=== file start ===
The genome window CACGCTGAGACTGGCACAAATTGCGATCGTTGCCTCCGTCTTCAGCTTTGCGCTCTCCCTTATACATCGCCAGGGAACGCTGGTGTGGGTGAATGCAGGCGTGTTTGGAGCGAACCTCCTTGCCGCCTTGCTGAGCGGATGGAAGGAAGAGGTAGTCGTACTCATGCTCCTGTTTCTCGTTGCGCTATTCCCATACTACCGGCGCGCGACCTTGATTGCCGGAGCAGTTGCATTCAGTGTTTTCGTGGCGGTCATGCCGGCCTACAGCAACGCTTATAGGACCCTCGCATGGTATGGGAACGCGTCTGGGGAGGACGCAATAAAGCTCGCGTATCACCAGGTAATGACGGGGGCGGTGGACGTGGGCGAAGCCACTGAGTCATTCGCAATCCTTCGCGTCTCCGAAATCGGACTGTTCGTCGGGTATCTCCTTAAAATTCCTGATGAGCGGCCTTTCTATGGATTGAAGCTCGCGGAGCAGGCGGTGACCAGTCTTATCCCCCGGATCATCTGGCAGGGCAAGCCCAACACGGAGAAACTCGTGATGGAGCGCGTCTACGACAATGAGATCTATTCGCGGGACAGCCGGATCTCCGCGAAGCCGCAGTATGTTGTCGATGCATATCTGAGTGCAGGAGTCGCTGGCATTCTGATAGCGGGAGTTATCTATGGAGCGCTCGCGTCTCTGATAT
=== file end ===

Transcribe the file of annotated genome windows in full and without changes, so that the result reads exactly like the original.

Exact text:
The genome window CACGCTGAGACTGGCACAAATTGCGATCGTTGCCTCCGTCTTCAGCTTTGCGCTCTCCCTTATACATCGCCAGGGAACGCTGGTGTGGGTGAATGCAGGCGTGTTTGGAGCGAACCTCCTTGCCGCCTTGCTGAGCGGATGGAAGGAAGAGGTAGTCGTACTCATGCTCCTGTTTCTCGTTGCGCTATTCCCATACTACCGGCGCGCGACCTTGATTGCCGGAGCAGTTGCATTCAGTGTTTTCGTGGCGGTCATGCCGGCCTACAGCAACGCTTATAGGACCCTCGCATGGTATGGGAACGCGTCTGGGGAGGACGCAATAAAGCTCGCGTATCACCAGGTAATGACGGGGGCGGTGGACGTGGGCGAAGCCACTGAGTCATTCGCAATCCTTCGCGTCTCCGAAATCGGACTGTTCGTCGGGTATCTCCTTAAAATTCCTGATGAGCGGCCTTTCTATGGATTGAAGCTCGCGGAGCAGGCGGTGACCAGTCTTATCCCCCGGATCATCTGGCAGGGCAAGCCCAACACGGAGAAACTCGTGATGGAGCGCGTCTACGACAATGAGATCTATTCGCGGGACAGCCGGATCTCCGCGAAGCCGCAGTATGTTGTCGATGCATATCTGAGTGCAGGAGTCGCTGGCATTCTGATAGCGGGAGTTATCTATGGAGCGCTCGCGTCTCTGATAT